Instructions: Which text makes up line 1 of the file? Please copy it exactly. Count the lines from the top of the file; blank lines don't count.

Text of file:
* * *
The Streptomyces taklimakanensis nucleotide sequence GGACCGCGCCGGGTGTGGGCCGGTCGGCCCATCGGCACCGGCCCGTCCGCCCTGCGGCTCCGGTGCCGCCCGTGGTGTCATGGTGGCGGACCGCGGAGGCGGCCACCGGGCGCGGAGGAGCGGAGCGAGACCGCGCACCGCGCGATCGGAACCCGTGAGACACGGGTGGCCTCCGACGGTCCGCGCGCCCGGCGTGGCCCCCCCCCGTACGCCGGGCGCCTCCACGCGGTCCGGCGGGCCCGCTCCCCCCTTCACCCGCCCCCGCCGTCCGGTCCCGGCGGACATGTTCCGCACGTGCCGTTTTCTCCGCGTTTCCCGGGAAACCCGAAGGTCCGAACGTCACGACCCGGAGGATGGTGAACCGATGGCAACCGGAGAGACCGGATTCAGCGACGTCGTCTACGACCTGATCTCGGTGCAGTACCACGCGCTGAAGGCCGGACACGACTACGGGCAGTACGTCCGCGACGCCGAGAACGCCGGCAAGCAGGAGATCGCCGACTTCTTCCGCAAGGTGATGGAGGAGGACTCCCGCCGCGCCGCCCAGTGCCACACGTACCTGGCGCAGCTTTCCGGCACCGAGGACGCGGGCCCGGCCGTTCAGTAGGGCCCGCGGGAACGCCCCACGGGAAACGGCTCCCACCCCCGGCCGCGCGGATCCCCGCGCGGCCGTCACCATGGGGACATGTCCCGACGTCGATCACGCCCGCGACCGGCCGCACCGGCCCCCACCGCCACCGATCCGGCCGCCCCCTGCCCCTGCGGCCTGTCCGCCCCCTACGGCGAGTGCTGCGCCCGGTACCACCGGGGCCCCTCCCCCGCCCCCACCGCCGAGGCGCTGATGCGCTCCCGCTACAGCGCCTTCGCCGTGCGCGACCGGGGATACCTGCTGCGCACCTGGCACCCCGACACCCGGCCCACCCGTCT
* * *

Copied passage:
The Streptomyces taklimakanensis nucleotide sequence GGACCGCGCCGGGTGTGGGCCGGTCGGCCCATCGGCACCGGCCCGTCCGCCCTGCGGCTCCGGTGCCGCCCGTGGTGTCATGGTGGCGGACCGCGGAGGCGGCCACCGGGCGCGGAGGAGCGGAGCGAGACCGCGCACCGCGCGATCGGAACCCGTGAGACACGGGTGGCCTCCGACGGTCCGCGCGCCCGGCGTGGCCCCCCCCCGTACGCCGGGCGCCTCCACGCGGTCCGGCGGGCCCGCTCCCCCCTTCACCCGCCCCCGCCGTCCGGTCCCGGCGGACATGTTCCGCACGTGCCGTTTTCTCCGCGTTTCCCGGGAAACCCGAAGGTCCGAACGTCACGACCCGGAGGATGGTGAACCGATGGCAACCGGAGAGACCGGATTCAGCGACGTCGTCTACGACCTGATCTCGGTGCAGTACCACGCGCTGAAGGCCGGACACGACTACGGGCAGTACGTCCGCGACGCCGAGAACGCCGGCAAGCAGGAGATCGCCGACTTCTTCCGCAAGGTGATGGAGGAGGACTCCCGCCGCGCCGCCCAGTGCCACACGTACCTGGCGCAGCTTTCCGGCACCGAGGACGCGGGCCCGGCCGTTCAGTAGGGCCCGCGGGAACGCCCCACGGGAAACGGCTCCCACCCCCGGCCGCGCGGATCCCCGCGCGGCCGTCACCATGGGGACATGTCCCGACGTCGATCACGCCCGCGACCGGCCGCACCGGCCCCCACCGCCACCGATCCGGCCGCCCCCTGCCCCTGCGGCCTGTCCGCCCCCTACGGCGAGTGCTGCGCCCGGTACCACCGGGGCCCCTCCCCCGCCCCCACCGCCGAGGCGCTGATGCGCTCCCGCTACAGCGCCTTCGCCGTGCGCGACCGGGGATACCTGCTGCGCACCTGGCACCCCGACACCCGGCCCACCCGTCT